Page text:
When I first spoke to Dan Martinez about Mind Your Mind Central Oregon, I was immediately drawn to his kind and authentic nature.
While he’s experienced an extraordinary amount of personal and professional stress over the past year, when I asked him about it, he talked openly and comfortably.
“I don’t know how to measure my stress,” he said. “I think being able to go home and talk to my wife and my family has helped me find my mental health.”
Martinez is the emergency manager for the Confederated Tribes of Warm Springs in Jefferson County. The community of Warm Springs, Oregon’s largest reservation, has faced a water crisis amid COVID-19 and record wildfires.
“With the water system down and no drinking water, we’ve been working to dispense water and food for quarantine and isolation. It’s been a roller coaster ride,” said Martinez who added at one point they were struggling to find hand sanitizer.
Born and raised by his single father in Salinas, California, Martinez is a United States Veteran who served as a Marine sergeant during the Vietnam War. After returning to the United States, he eventually settled in Warm Springs, the hometown of his late mother, Henrietta Kalama. In Warm Springs, he met his wife, raised a family and launched a career as an emergency medical technician for Warm Springs Fire & Safety. Soon he moved up in the agency, spending 17 years as fire chief.
“I think my first taste of mental health was in the Marine Corps when I learned about PTSD. We didn’t understand it. Either you were okay when you left [the service] or you weren’t,” he said.
Last year, as Martinez was working incredibly long hours to manage multiple crisis situations in his community, he received the most devastating news imaginable. His oldest son, Jacques Martinez who had been living in Las Vegas, Nevada, had lost his life to COVID-19. As Martinez was processing his own grief, he also had to figure out how to bring his son’s body back to Warm Springs to be buried on tribal land. Because of COVID-19 restrictions, flying was not an option.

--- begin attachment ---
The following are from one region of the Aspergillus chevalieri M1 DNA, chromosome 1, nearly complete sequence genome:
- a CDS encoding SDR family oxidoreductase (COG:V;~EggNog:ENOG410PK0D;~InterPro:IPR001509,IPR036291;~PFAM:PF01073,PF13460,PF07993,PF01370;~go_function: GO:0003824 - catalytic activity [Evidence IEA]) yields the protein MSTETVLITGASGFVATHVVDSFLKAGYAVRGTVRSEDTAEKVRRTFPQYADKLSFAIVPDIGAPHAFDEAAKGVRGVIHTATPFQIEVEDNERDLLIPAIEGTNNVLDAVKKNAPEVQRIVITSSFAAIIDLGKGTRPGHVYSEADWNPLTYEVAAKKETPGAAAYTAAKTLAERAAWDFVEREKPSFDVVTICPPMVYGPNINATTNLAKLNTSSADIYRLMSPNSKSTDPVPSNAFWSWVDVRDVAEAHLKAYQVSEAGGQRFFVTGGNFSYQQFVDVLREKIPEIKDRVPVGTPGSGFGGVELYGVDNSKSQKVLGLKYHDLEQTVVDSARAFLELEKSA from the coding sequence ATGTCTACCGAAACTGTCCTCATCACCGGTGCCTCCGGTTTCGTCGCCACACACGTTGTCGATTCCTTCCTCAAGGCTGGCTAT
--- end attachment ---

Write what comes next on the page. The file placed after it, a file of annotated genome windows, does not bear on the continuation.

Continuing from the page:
“It took 30 days to get him home. My other son and I had to drive to get his body and bring it back. At that moment I became aware of my challenges. I understood what other families were dealing with during this crisis and COVID deaths,” said Martinez.
Growing up in different times
Martinez said that mental health was not a topic of conversation growing up.
“I kinda sensed when I was younger that it was a sign of weakness to cry or tell anyone you’re hurting,” he said. “My wife corrects me and I’ve learned that it’s okay.”
According to Martinez, his wife, Heather Crow-Martinez, has always been his best supporter and mental health advocate. Crow-Martinez has worked for Jefferson County Behavioral Health in Madras for more than 25 years and serves as Program Director. And their daughter middle son and twin grandkids have played a big part in his ability to cope with grief and stress.
“We’ve talked a lot about our love for Jacques. My kids and grandkids also teach me a lot of things. They are so open-minded and well-informed,” he said.
Beyond grief and loss, Martinez says his family has helped him reframe other things he learned growing up in a different generation.
“At one time, I had a hard time understanding things like transgender and gay relations. I know it’s an age thing and that it was built into my head. But in my heart, I believe that humans are humans and nobody needs to change or fix them. Sometimes my kids are smarter than me and I’m learning to be a better listener than talker,” said Martinez.
Finding healing moments
To mind his mind, Martinez soaks in the important things whenever he can. Supporting his community helps him reduce stress and anxiety and he’s not alone. Research shows that helping others can increase happiness and reduce stress. For Martinez, spending time with his family is also key.
“I feel best when my wife and I are joining forces and sharing our thoughts. Also, you don’t know what joy is until you hold your grandkids,” he says.
Spending time outside and unplugging from technology are also important for mental health, says Martinez. “Just sitting on the river bank, listening to the water and catching a fish here and there helps. I like camping out and ignoring the world when I can.”